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Mind and Matter : The First of Two Volumes Based on the Gifford Lectures Delivered in the University of Edinburgh in 1919 And 1921,9781107616615

Mind and Matter : The First of Two Volumes Based on the Gifford Lectures Delivered in the University of Edinburgh in 1919 And 1921

by
Edition:
Revised
ISBN13:

9781107616615

ISBN10:
1107616611
Format:
Paperback
Pub. Date:
3/22/2012
Publisher(s):
Cambridge Univ Pr
List Price: $44.00

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What version or edition is this?
This is the Revised edition with a publication date of 3/22/2012.
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  • The New copy of this book will include any supplemental materials advertised. Please check the title of the book to determine if it should include any CDs, lab manuals, study guides, etc.

Summary

Originally published in 1931, this book forms the first of two volumes based on the Gifford Lectures delivered at the University of Edinburgh in 1919 and 1921. The second volume, God and Nature, was originally published in 1952. The text provides a philosophical discussion of the nature of experience, examining the fundamental principles of knowledge regarding the physical world, the self and minds other than our own. Throughout this discussion, a carefully defined 'common sense' position is put forward as the mediating factor in the relationship between the mind and the material world. This book will be of value to anyone with an interest in philosophy, psychology and theories of knowledge.

Table of Contents

Preface
The Animism of Common Sense
Common sense and philosophy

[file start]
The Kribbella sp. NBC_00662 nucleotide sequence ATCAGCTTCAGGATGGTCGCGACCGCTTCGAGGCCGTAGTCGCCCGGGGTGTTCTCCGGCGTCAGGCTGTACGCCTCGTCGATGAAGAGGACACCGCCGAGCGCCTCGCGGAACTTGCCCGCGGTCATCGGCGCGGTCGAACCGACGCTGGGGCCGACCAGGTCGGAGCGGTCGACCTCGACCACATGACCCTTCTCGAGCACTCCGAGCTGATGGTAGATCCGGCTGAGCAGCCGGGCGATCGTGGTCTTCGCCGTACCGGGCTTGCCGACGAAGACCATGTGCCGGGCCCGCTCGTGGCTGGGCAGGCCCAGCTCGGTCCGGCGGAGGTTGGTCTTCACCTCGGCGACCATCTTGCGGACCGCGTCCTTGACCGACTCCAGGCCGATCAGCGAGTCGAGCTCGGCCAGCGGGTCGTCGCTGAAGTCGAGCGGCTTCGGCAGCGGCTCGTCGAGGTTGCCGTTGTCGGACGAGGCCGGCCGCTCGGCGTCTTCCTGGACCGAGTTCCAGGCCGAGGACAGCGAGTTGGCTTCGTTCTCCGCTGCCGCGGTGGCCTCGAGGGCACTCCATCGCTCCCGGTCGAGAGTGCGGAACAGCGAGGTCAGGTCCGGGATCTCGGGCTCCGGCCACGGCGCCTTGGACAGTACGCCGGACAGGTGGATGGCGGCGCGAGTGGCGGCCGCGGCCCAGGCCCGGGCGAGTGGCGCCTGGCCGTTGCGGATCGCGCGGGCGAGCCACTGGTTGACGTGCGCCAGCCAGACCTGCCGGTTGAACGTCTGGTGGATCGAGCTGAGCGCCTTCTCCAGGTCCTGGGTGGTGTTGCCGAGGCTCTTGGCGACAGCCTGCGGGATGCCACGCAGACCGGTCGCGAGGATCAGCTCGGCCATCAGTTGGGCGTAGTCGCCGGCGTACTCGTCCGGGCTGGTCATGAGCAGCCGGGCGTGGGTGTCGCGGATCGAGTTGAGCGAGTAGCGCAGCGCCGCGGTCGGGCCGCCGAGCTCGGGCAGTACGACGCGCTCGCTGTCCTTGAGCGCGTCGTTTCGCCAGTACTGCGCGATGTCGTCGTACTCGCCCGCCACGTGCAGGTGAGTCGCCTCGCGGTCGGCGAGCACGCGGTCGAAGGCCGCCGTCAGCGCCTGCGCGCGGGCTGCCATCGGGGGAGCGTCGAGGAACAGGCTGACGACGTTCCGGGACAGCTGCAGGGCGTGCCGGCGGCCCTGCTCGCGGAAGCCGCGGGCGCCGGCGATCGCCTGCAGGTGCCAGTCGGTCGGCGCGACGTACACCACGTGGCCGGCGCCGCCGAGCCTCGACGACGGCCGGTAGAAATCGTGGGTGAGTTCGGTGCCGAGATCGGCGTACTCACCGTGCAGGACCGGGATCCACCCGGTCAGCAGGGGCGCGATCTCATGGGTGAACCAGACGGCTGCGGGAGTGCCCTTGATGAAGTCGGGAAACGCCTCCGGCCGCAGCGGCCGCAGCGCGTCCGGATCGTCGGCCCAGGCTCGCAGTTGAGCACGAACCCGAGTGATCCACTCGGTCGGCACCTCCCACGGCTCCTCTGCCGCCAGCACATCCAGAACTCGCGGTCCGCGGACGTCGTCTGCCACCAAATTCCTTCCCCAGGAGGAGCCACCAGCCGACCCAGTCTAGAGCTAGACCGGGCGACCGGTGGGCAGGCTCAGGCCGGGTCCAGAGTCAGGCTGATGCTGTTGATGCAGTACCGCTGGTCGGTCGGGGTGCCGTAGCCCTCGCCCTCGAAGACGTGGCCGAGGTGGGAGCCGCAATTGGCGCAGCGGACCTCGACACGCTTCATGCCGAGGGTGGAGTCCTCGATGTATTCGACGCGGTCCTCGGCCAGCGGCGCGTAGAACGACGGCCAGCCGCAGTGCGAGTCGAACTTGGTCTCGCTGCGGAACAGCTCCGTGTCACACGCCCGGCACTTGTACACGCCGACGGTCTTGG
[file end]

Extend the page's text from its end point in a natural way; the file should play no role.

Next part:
The animistic view of casual process
Teleological animism
Aesthetic animism
The Psycho-Physical Problem
The nature of the psycho-physical problem
Interactionism, parallelism, and materialism
Parallelism versus interactionism
Transition to the criticism of materialism
Materialism incompatible with the general order of nature
Materialism incompatible with the nature of causal process
Materialism incompatible with the teleological order
Transitional: the embodied self of self-consciousness
Knowledge of Physical Existence - Historical and Critical
Typical theories
The Kantian view
The Kantian view (continued) - the transcendental object
Criticism of typical theories
Immediate knowledge and immediate experience
Knowledge of Physical Existence - Positive View
The perception of external objects
How physical existence can be known - introductory
The knowledge of physical existence as founded in sense-experience - the sensory continuum
Contrast between immediate knowledge of sensa and of physical phenomena
Primary and secondary qualities
The activity factor
Final treatment of the psycho-physical problem
Index
Table of Contents provided by Publisher. All Rights Reserved.


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